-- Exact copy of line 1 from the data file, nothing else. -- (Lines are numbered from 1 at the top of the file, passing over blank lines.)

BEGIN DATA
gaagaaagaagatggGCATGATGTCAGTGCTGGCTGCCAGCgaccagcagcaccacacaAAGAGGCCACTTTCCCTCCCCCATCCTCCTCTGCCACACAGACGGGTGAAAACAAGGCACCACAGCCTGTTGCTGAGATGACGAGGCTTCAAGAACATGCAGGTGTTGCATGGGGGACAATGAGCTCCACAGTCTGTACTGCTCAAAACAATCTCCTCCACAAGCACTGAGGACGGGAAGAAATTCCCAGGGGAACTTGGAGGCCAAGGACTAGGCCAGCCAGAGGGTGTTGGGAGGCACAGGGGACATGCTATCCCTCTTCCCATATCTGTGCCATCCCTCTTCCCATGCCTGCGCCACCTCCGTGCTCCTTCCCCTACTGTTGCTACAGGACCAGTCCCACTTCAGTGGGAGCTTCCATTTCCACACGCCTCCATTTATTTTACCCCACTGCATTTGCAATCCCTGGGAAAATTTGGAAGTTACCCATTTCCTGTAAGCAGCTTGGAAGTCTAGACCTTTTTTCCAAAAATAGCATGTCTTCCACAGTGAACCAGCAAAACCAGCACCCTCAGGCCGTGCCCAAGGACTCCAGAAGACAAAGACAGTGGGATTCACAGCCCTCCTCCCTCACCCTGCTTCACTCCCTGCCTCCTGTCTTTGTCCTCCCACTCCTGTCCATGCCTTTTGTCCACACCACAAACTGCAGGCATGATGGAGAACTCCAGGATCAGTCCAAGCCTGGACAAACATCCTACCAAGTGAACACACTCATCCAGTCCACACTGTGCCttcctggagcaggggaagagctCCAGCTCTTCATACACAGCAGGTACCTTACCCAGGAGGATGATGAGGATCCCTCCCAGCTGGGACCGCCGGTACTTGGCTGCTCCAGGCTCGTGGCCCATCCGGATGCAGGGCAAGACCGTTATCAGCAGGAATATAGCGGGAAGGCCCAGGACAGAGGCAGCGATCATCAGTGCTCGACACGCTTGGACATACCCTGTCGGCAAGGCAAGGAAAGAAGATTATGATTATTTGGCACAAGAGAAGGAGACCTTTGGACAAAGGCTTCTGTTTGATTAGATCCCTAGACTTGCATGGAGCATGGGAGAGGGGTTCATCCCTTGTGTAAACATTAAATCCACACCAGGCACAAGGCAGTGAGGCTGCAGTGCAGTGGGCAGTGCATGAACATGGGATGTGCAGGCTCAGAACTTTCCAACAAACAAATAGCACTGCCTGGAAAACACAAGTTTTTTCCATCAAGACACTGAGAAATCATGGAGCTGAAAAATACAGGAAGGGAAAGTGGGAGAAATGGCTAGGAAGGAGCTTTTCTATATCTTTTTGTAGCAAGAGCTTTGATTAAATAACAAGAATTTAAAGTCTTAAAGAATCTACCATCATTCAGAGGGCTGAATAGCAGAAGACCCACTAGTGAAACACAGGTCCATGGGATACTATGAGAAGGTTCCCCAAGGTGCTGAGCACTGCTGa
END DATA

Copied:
gaagaaagaagatggGCATGATGTCAGTGCTGGCTGCCAGCgaccagcagcaccacacaAAGAGGCCACTTTCCCTCCCCCATCCTCCTCTGCCACACAGACGGGTGAAAACAAGGCACCACAGCCTGTTGCTGAGATGACGAGGCTTCAAGAACATGCAGGTGTTGCATGGGGGACAATGAGCTCCACAGTCTGTACTGCTCAAAACAATCTCCTCCACAAGCACTGAGGACGGGAAGAAATTCCCAGGGGAACTTGGAGGCCAAGGACTAGGCCAGCCAGAGGGTGTTGGGAGGCACAGGGGACATGCTATCCCTCTTCCCATATCTGTGCCATCCCTCTTCCCATGCCTGCGCCACCTCCGTGCTCCTTCCCCTACTGTTGCTACAGGACCAGTCCCACTTCAGTGGGAGCTTCCATTTCCACACGCCTCCATTTATTTTACCCCACTGCATTTGCAATCCCTGGGAAAATTTGGAAGTTACCCATTTCCTGTAAGCAGCTTGGAAGTCTAGACCTTTTTTCCAAAAATAGCATGTCTTCCACAGTGAACCAGCAAAACCAGCACCCTCAGGCCGTGCCCAAGGACTCCAGAAGACAAAGACAGTGGGATTCACAGCCCTCCTCCCTCACCCTGCTTCACTCCCTGCCTCCTGTCTTTGTCCTCCCACTCCTGTCCATGCCTTTTGTCCACACCACAAACTGCAGGCATGATGGAGAACTCCAGGATCAGTCCAAGCCTGGACAAACATCCTACCAAGTGAACACACTCATCCAGTCCACACTGTGCCttcctggagcaggggaagagctCCAGCTCTTCATACACAGCAGGTACCTTACCCAGGAGGATGATGAGGATCCCTCCCAGCTGGGACCGCCGGTACTTGGCTGCTCCAGGCTCGTGGCCCATCCGGATGCAGGGCAAGACCGTTATCAGCAGGAATATAGCGGGAAGGCCCAGGACAGAGGCAGCGATCATCAGTGCTCGACACGCTTGGACATACCCTGTCGGCAAGGCAAGGAAAGAAGATTATGATTATTTGGCACAAGAGAAGGAGACCTTTGGACAAAGGCTTCTGTTTGATTAGATCCCTAGACTTGCATGGAGCATGGGAGAGGGGTTCATCCCTTGTGTAAACATTAAATCCACACCAGGCACAAGGCAGTGAGGCTGCAGTGCAGTGGGCAGTGCATGAACATGGGATGTGCAGGCTCAGAACTTTCCAACAAACAAATAGCACTGCCTGGAAAACACAAGTTTTTTCCATCAAGACACTGAGAAATCATGGAGCTGAAAAATACAGGAAGGGAAAGTGGGAGAAATGGCTAGGAAGGAGCTTTTCTATATCTTTTTGTAGCAAGAGCTTTGATTAAATAACAAGAATTTAAAGTCTTAAAGAATCTACCATCATTCAGAGGGCTGAATAGCAGAAGACCCACTAGTGAAACACAGGTCCATGGGATACTATGAGAAGGTTCCCCAAGGTGCTGAGCACTGCTGa